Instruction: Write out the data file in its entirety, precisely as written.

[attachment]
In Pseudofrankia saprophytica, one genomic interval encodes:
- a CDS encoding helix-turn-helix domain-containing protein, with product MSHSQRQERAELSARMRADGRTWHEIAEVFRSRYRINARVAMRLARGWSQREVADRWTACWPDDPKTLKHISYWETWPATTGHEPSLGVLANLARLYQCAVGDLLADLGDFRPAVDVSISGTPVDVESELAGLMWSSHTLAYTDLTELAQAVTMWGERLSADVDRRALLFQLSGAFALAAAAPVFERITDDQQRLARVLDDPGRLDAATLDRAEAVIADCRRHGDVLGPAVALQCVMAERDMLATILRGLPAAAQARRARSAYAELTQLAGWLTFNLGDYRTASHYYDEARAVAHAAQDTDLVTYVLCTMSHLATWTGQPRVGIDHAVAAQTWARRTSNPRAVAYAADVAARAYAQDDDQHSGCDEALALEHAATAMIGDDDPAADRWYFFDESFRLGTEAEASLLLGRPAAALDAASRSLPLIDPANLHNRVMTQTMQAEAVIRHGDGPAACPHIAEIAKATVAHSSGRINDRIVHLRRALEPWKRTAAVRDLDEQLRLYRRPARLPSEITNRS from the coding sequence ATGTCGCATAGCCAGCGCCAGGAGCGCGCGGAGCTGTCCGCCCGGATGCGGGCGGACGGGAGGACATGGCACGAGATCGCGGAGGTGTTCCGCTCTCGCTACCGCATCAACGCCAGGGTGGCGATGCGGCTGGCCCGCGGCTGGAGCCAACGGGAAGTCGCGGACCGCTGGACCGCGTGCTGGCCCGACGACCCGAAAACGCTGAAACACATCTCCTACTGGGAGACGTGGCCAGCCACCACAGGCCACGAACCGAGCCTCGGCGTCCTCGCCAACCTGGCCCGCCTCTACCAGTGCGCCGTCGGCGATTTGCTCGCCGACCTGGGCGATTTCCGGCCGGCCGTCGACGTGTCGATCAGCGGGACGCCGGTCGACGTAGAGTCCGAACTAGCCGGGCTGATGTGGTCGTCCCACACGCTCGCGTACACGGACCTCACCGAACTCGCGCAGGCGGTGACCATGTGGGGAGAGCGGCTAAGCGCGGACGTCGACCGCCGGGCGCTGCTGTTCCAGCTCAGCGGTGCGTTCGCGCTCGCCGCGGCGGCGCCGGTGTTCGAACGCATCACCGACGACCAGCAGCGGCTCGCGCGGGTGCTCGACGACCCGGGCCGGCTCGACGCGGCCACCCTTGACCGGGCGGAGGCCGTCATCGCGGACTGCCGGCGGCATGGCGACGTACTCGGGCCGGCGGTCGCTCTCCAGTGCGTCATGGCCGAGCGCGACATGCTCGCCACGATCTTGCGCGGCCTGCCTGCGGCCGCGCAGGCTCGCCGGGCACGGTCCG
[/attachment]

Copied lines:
In Pseudofrankia saprophytica, one genomic interval encodes:
- a CDS encoding helix-turn-helix domain-containing protein, with product MSHSQRQERAELSARMRADGRTWHEIAEVFRSRYRINARVAMRLARGWSQREVADRWTACWPDDPKTLKHISYWETWPATTGHEPSLGVLANLARLYQCAVGDLLADLGDFRPAVDVSISGTPVDVESELAGLMWSSHTLAYTDLTELAQAVTMWGERLSADVDRRALLFQLSGAFALAAAAPVFERITDDQQRLARVLDDPGRLDAATLDRAEAVIADCRRHGDVLGPAVALQCVMAERDMLATILRGLPAAAQARRARSAYAELTQLAGWLTFNLGDYRTASHYYDEARAVAHAAQDTDLVTYVLCTMSHLATWTGQPRVGIDHAVAAQTWARRTSNPRAVAYAADVAARAYAQDDDQHSGCDEALALEHAATAMIGDDDPAADRWYFFDESFRLGTEAEASLLLGRPAAALDAASRSLPLIDPANLHNRVMTQTMQAEAVIRHGDGPAACPHIAEIAKATVAHSSGRINDRIVHLRRALEPWKRTAAVRDLDEQLRLYRRPARLPSEITNRS from the coding sequence ATGTCGCATAGCCAGCGCCAGGAGCGCGCGGAGCTGTCCGCCCGGATGCGGGCGGACGGGAGGACATGGCACGAGATCGCGGAGGTGTTCCGCTCTCGCTACCGCATCAACGCCAGGGTGGCGATGCGGCTGGCCCGCGGCTGGAGCCAACGGGAAGTCGCGGACCGCTGGACCGCGTGCTGGCCCGACGACCCGAAAACGCTGAAACACATCTCCTACTGGGAGACGTGGCCAGCCACCACAGGCCACGAACCGAGCCTCGGCGTCCTCGCCAACCTGGCCCGCCTCTACCAGTGCGCCGTCGGCGATTTGCTCGCCGACCTGGGCGATTTCCGGCCGGCCGTCGACGTGTCGATCAGCGGGACGCCGGTCGACGTAGAGTCCGAACTAGCCGGGCTGATGTGGTCGTCCCACACGCTCGCGTACACGGACCTCACCGAACTCGCGCAGGCGGTGACCATGTGGGGAGAGCGGCTAAGCGCGGACGTCGACCGCCGGGCGCTGCTGTTCCAGCTCAGCGGTGCGTTCGCGCTCGCCGCGGCGGCGCCGGTGTTCGAACGCATCACCGACGACCAGCAGCGGCTCGCGCGGGTGCTCGACGACCCGGGCCGGCTCGACGCGGCCACCCTTGACCGGGCGGAGGCCGTCATCGCGGACTGCCGGCGGCATGGCGACGTACTCGGGCCGGCGGTCGCTCTCCAGTGCGTCATGGCCGAGCGCGACATGCTCGCCACGATCTTGCGCGGCCTGCCTGCGGCCGCGCAGGCTCGCCGGGCACGGTCCG